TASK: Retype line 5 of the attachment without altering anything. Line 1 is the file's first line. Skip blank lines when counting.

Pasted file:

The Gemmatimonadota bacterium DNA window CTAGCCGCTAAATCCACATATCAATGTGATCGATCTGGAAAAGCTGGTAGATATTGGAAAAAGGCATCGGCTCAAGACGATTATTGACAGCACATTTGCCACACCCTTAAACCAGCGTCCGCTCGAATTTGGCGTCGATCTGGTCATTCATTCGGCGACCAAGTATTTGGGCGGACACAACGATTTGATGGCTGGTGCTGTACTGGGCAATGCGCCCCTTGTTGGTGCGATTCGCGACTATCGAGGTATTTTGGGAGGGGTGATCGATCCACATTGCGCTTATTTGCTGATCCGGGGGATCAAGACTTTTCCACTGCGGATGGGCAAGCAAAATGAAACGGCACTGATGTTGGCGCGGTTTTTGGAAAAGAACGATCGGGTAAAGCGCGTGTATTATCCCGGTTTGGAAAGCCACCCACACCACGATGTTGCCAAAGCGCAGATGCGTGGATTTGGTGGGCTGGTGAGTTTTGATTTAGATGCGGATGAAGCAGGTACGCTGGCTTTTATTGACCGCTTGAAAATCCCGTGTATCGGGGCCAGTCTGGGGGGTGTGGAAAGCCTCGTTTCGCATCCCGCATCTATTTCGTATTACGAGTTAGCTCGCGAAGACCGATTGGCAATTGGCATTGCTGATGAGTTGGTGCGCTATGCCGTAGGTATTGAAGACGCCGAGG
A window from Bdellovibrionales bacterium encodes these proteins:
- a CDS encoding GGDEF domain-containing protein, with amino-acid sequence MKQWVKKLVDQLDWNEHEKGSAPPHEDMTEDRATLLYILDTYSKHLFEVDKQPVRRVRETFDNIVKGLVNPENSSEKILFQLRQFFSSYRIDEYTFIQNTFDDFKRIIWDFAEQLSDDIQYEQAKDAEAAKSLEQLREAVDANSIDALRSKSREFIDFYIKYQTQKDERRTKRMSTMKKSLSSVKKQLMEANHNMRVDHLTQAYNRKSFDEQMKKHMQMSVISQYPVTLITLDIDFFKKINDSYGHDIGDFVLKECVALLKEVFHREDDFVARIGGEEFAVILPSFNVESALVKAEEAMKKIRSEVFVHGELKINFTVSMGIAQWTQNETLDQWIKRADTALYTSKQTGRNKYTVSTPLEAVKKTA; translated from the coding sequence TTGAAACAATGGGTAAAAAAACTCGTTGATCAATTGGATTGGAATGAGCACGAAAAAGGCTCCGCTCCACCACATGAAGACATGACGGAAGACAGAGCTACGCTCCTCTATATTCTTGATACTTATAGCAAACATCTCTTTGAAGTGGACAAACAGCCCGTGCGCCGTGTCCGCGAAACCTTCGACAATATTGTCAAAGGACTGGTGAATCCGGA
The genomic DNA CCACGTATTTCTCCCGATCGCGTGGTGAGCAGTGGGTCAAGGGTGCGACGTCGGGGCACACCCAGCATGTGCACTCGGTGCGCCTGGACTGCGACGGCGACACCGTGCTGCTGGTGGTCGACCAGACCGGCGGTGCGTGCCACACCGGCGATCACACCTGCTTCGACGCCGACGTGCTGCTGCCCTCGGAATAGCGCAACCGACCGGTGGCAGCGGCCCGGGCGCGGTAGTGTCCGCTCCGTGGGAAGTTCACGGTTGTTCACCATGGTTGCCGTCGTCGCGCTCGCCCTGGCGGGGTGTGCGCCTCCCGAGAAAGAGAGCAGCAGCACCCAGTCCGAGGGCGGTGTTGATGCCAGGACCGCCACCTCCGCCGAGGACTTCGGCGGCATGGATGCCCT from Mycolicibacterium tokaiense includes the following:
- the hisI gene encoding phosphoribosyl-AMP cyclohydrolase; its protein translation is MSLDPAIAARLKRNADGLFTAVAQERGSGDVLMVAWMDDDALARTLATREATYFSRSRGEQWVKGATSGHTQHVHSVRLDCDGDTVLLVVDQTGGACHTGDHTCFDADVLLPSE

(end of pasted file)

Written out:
- the hisI gene encoding phosphoribosyl-AMP cyclohydrolase; its protein translation is MSLDPAIAARLKRNADGLFTAVAQERGSGDVLMVAWMDDDALARTLATREATYFSRSRGEQWVKGATSGHTQHVHSVRLDCDGDTVLLVVDQTGGACHTGDHTCFDADVLLPSE